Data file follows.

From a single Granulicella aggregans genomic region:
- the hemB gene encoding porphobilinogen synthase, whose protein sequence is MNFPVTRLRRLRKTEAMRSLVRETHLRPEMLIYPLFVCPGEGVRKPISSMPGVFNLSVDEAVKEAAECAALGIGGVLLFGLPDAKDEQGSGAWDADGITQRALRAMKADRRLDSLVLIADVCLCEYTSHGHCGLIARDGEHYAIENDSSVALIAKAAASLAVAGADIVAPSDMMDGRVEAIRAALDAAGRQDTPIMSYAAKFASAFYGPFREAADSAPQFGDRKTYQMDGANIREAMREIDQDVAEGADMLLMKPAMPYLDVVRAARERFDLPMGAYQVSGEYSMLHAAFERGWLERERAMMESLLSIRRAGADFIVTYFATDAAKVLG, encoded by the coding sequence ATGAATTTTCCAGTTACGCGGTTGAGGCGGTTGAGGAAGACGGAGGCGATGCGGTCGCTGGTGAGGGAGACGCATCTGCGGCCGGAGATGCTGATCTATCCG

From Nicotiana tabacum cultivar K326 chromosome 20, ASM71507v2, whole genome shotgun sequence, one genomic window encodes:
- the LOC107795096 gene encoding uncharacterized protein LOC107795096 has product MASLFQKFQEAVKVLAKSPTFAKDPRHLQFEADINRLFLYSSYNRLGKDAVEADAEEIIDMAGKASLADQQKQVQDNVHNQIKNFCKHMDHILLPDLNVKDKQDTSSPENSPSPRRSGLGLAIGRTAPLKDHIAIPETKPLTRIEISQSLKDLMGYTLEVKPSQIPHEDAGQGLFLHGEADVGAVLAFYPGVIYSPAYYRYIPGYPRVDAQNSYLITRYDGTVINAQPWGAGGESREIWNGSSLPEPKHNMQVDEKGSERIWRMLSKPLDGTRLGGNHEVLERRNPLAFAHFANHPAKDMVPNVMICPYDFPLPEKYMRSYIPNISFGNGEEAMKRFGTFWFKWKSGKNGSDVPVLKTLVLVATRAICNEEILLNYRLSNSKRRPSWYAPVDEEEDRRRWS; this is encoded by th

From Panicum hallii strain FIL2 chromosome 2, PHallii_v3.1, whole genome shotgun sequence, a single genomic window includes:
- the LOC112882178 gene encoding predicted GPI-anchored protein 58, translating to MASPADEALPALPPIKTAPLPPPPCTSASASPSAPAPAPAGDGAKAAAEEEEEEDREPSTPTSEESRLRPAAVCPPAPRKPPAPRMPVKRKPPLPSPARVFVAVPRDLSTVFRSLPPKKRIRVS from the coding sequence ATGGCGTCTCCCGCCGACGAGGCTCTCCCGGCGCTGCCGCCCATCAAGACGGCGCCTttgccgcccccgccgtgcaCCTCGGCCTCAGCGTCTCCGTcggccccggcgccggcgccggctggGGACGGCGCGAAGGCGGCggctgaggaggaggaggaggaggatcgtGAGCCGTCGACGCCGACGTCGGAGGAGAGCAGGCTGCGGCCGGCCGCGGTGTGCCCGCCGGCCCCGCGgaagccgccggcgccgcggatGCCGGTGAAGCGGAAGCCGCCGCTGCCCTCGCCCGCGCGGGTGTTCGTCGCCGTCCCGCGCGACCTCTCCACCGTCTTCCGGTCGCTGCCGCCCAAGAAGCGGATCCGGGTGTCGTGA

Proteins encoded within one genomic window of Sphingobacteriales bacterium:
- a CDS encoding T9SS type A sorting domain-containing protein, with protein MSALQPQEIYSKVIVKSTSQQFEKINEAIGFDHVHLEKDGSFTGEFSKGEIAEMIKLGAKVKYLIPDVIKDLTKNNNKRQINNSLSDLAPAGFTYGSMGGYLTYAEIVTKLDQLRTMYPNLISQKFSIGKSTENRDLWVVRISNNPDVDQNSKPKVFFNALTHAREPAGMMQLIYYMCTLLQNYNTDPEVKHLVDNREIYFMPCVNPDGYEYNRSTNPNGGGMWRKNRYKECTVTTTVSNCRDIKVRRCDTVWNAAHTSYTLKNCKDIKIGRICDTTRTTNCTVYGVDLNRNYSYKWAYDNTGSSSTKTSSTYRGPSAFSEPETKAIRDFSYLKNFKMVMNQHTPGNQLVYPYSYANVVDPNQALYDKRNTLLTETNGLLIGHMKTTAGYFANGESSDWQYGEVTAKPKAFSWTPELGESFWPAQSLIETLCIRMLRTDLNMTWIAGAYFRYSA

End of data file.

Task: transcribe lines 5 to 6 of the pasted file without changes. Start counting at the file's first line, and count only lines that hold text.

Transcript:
From Panicum hallii strain FIL2 chromosome 2, PHallii_v3.1, whole genome shotgun sequence, a single genomic window includes:
- the LOC112882178 gene encoding predicted GPI-anchored protein 58, translating to MASPADEALPALPPIKTAPLPPPPCTSASASPSAPAPAPAGDGAKAAAEEEEEEDREPSTPTSEESRLRPAAVCPPAPRKPPAPRMPVKRKPPLPSPARVFVAVPRDLSTVFRSLPPKKRIRVS from the coding sequence ATGGCGTCTCCCGCCGACGAGGCTCTCCCGGCGCTGCCGCCCATCAAGACGGCGCCTttgccgcccccgccgtgcaCCTCGGCCTCAGCGTCTCCGTcggccccggcgccggcgccggctggGGACGGCGCGAAGGCGGCggctgaggaggaggaggaggaggatcgtGAGCCGTCGACGCCGACGTCGGAGGAGAGCAGGCTGCGGCCGGCCGCGGTGTGCCCGCCGGCCCCGCGgaagccgccggcgccgcggatGCCGGTGAAGCGGAAGCCGCCGCTGCCCTCGCCCGCGCGGGTGTTCGTCGCCGTCCCGCGCGACCTCTCCACCGTCTTCCGGTCGCTGCCGCCCAAGAAGCGGATCCGGGTGTCGTGA